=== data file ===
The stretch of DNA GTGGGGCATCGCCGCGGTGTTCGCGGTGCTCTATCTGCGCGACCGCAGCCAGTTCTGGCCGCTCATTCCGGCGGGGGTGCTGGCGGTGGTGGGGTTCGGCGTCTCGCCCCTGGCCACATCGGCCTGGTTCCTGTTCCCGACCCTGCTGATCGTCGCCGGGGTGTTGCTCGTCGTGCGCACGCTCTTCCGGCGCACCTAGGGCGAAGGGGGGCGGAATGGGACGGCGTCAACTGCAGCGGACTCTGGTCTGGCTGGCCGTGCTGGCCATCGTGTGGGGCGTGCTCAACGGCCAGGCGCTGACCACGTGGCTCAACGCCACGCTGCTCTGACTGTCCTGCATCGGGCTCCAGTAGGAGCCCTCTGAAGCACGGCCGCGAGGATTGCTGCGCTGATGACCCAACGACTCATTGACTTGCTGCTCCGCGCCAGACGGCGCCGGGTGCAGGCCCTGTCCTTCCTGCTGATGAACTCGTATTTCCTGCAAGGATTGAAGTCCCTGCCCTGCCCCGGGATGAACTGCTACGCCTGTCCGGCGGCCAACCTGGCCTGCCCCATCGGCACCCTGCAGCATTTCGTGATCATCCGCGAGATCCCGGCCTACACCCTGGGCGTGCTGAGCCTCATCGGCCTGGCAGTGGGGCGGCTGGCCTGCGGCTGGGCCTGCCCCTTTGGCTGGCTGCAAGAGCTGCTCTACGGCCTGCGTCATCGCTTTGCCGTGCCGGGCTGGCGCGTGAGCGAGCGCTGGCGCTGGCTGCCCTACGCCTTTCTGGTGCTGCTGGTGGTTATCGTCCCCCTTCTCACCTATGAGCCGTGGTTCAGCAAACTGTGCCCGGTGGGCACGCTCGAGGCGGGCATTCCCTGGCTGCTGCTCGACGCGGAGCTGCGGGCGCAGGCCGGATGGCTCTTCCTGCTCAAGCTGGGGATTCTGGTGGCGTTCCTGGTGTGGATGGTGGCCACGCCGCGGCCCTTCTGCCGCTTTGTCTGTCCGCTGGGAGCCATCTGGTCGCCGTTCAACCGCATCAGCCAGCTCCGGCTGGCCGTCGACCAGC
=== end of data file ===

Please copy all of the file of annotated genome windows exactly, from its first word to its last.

The stretch of DNA GTGGGGCATCGCCGCGGTGTTCGCGGTGCTCTATCTGCGCGACCGCAGCCAGTTCTGGCCGCTCATTCCGGCGGGGGTGCTGGCGGTGGTGGGGTTCGGCGTCTCGCCCCTGGCCACATCGGCCTGGTTCCTGTTCCCGACCCTGCTGATCGTCGCCGGGGTGTTGCTCGTCGTGCGCACGCTCTTCCGGCGCACCTAGGGCGAAGGGGGGCGGAATGGGACGGCGTCAACTGCAGCGGACTCTGGTCTGGCTGGCCGTGCTGGCCATCGTGTGGGGCGTGCTCAACGGCCAGGCGCTGACCACGTGGCTCAACGCCACGCTGCTCTGACTGTCCTGCATCGGGCTCCAGTAGGAGCCCTCTGAAGCACGGCCGCGAGGATTGCTGCGCTGATGACCCAACGACTCATTGACTTGCTGCTCCGCGCCAGACGGCGCCGGGTGCAGGCCCTGTCCTTCCTGCTGATGAACTCGTATTTCCTGCAAGGATTGAAGTCCCTGCCCTGCCCCGGGATGAACTGCTACGCCTGTCCGGCGGCCAACCTGGCCTGCCCCATCGGCACCCTGCAGCATTTCGTGATCATCCGCGAGATCCCGGCCTACACCCTGGGCGTGCTGAGCCTCATCGGCCTGGCAGTGGGGCGGCTGGCCTGCGGCTGGGCCTGCCCCTTTGGCTGGCTGCAAGAGCTGCTCTACGGCCTGCGTCATCGCTTTGCCGTGCCGGGCTGGCGCGTGAGCGAGCGCTGGCGCTGGCTGCCCTACGCCTTTCTGGTGCTGCTGGTGGTTATCGTCCCCCTTCTCACCTATGAGCCGTGGTTCAGCAAACTGTGCCCGGTGGGCACGCTCGAGGCGGGCATTCCCTGGCTGCTGCTCGACGCGGAGCTGCGGGCGCAGGCCGGATGGCTCTTCCTGCTCAAGCTGGGGATTCTGGTGGCGTTCCTGGTGTGGATGGTGGCCACGCCGCGGCCCTTCTGCCGCTTTGTCTGTCCGCTGGGAGCCATCTGGTCGCCGTTCAACCGCATCAGCCAGCTCCGGCTGGCCGTCGACCAGC